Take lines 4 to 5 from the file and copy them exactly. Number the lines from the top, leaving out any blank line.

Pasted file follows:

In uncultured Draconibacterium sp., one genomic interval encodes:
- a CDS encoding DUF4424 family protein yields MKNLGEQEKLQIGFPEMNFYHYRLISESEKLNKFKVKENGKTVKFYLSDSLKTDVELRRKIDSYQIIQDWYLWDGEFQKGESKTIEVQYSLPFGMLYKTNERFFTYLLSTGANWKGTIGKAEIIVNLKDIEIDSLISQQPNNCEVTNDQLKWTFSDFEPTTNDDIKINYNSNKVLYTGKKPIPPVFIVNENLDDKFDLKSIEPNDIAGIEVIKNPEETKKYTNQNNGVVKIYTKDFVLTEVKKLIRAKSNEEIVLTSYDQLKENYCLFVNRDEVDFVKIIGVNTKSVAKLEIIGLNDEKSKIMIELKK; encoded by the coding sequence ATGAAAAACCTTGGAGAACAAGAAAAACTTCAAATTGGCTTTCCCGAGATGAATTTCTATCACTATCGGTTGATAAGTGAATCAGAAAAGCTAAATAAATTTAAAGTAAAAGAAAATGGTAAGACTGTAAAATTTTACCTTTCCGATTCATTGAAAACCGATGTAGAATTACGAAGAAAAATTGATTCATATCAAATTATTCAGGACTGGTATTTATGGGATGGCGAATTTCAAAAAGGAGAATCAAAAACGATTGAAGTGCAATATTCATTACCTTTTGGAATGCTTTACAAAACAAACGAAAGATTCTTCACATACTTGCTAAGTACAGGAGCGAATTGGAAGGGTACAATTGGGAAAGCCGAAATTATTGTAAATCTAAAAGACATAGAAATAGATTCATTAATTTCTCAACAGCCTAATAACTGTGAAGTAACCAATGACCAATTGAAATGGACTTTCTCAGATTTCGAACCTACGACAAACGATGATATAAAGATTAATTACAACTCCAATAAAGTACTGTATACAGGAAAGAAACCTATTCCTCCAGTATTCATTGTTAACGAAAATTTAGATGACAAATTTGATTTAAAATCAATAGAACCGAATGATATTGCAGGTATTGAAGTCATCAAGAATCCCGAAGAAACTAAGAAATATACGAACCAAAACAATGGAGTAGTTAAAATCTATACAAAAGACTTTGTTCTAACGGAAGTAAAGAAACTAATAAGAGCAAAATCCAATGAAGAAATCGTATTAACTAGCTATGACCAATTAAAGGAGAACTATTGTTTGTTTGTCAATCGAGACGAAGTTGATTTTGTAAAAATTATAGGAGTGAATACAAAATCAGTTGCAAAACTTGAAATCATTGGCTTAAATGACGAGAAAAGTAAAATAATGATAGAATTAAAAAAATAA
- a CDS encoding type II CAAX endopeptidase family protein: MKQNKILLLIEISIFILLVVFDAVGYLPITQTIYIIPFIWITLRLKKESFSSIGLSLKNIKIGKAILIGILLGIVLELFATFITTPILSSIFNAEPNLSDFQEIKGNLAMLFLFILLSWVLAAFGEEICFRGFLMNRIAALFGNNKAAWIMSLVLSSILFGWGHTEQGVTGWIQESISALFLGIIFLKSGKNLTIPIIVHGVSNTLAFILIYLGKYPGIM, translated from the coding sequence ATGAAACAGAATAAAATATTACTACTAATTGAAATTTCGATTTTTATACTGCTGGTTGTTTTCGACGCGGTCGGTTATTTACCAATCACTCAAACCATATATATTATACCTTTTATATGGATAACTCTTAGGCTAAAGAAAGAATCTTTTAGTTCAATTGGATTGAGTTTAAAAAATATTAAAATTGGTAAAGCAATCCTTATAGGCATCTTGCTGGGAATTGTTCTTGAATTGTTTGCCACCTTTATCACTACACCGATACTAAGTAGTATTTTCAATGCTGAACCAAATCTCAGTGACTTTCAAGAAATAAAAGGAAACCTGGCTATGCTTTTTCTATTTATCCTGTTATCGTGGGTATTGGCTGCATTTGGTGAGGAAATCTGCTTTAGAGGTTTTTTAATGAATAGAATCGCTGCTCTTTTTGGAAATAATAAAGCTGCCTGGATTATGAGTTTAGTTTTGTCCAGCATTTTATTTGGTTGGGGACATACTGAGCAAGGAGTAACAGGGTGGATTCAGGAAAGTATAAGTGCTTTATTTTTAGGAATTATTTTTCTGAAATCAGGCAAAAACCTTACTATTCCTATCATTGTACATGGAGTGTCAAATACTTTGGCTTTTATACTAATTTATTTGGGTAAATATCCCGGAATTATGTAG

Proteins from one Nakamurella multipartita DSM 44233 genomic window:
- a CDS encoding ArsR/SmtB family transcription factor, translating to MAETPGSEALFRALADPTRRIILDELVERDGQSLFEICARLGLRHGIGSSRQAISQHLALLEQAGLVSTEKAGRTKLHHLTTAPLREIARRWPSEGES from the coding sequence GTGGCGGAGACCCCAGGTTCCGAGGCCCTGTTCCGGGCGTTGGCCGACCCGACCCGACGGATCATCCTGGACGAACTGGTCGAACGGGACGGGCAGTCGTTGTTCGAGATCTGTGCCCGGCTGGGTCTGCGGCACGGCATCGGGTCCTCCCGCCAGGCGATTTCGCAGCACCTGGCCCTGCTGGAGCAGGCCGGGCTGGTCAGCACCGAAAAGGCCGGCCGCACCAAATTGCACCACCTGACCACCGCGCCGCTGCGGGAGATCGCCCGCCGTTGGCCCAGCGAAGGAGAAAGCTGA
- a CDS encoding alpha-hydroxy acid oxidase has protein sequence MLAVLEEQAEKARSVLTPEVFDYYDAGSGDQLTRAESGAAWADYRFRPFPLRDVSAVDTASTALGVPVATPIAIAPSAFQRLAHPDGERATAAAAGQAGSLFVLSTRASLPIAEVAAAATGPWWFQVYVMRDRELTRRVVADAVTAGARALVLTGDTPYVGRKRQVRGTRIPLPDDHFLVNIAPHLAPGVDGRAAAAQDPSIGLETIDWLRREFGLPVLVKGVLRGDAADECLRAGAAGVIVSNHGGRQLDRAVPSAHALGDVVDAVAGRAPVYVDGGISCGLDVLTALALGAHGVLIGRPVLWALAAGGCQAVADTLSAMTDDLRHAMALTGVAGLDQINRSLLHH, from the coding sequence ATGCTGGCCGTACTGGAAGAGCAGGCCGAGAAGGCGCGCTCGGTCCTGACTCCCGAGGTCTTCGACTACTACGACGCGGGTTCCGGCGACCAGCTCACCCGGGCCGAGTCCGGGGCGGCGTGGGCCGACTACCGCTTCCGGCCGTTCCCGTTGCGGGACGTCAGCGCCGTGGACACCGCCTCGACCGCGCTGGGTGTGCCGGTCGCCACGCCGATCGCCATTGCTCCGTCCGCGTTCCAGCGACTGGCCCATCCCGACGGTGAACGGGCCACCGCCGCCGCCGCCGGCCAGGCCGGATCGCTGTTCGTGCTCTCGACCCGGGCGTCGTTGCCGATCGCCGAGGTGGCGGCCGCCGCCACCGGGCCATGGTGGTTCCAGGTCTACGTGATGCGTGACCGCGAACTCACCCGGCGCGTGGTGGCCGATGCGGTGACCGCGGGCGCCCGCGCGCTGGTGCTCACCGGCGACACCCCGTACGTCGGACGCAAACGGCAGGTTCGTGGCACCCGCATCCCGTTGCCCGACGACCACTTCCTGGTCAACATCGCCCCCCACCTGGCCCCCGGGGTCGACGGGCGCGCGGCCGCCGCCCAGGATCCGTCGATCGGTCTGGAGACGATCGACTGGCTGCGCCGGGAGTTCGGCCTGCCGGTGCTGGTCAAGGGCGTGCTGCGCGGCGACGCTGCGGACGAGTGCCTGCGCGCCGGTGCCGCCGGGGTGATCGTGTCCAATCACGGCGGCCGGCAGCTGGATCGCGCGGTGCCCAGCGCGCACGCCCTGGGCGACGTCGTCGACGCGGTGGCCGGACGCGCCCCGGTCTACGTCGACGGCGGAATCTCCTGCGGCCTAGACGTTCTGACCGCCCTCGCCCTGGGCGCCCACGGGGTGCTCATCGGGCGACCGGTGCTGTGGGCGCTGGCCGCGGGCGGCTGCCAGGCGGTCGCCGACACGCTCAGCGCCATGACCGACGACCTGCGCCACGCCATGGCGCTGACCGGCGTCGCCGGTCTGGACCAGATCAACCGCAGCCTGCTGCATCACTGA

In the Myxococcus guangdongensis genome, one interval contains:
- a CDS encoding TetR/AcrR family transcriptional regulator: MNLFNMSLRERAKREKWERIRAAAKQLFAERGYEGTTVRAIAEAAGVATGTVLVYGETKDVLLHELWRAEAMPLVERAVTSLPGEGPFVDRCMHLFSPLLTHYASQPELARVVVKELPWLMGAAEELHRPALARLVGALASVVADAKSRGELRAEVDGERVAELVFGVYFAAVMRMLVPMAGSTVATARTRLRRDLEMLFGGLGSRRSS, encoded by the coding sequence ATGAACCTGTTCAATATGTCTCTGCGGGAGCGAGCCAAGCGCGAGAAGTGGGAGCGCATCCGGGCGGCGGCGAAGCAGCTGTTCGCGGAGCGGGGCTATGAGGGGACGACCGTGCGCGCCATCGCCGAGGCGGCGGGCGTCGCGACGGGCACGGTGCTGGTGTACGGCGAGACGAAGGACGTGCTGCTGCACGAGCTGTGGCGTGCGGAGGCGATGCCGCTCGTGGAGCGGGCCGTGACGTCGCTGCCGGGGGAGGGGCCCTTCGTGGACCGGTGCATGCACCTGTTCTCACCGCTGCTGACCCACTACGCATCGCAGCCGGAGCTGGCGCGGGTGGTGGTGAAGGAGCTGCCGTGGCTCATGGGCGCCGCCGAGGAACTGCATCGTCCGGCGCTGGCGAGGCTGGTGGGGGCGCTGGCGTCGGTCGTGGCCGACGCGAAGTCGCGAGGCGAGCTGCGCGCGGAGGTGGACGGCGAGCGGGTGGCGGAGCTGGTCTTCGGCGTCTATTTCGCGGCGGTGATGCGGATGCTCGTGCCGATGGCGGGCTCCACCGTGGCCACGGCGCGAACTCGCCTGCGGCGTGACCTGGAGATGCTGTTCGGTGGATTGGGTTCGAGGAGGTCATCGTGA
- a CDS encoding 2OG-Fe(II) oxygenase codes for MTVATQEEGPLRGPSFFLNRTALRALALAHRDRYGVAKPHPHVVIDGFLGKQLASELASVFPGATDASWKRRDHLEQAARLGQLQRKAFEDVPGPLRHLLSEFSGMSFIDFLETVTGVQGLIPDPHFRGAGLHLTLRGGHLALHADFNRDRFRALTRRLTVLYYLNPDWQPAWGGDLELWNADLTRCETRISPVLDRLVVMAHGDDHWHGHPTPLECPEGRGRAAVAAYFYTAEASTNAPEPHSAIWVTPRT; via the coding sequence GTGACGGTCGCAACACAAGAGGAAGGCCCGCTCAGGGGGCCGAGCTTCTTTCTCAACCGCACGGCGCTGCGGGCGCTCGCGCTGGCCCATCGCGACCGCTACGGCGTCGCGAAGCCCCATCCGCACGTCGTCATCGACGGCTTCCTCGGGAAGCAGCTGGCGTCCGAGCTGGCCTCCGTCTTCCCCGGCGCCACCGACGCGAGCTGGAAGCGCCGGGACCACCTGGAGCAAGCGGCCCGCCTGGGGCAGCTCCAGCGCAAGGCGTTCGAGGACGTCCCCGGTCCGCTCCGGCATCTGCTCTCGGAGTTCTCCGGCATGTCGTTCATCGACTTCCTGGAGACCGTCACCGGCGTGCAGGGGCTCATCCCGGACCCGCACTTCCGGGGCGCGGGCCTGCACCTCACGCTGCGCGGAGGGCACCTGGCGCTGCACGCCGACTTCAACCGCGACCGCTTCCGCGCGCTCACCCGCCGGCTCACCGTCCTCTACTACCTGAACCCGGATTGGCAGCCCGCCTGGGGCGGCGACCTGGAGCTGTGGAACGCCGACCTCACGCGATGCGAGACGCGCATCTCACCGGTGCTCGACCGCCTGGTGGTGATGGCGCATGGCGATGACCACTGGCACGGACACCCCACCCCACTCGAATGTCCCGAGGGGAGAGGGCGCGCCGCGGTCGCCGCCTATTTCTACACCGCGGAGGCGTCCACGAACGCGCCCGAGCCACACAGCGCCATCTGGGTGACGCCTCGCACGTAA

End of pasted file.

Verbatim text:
Proteins from one Nakamurella multipartita DSM 44233 genomic window:
- a CDS encoding ArsR/SmtB family transcription factor, translating to MAETPGSEALFRALADPTRRIILDELVERDGQSLFEICARLGLRHGIGSSRQAISQHLALLEQAGLVSTEKAGRTKLHHLTTAPLREIARRWPSEGES from the coding sequence GTGGCGGAGACCCCAGGTTCCGAGGCCCTGTTCCGGGCGTTGGCCGACCCGACCCGACGGATCATCCTGGACGAACTGGTCGAACGGGACGGGCAGTCGTTGTTCGAGATCTGTGCCCGGCTGGGTCTGCGGCACGGCATCGGGTCCTCCCGCCAGGCGATTTCGCAGCACCTGGCCCTGCTGGAGCAGGCCGGGCTGGTCAGCACCGAAAAGGCCGGCCGCACCAAATTGCACCACCTGACCACCGCGCCGCTGCGGGAGATCGCCCGCCGTTGGCCCAGCGAAGGAGAAAGCTGA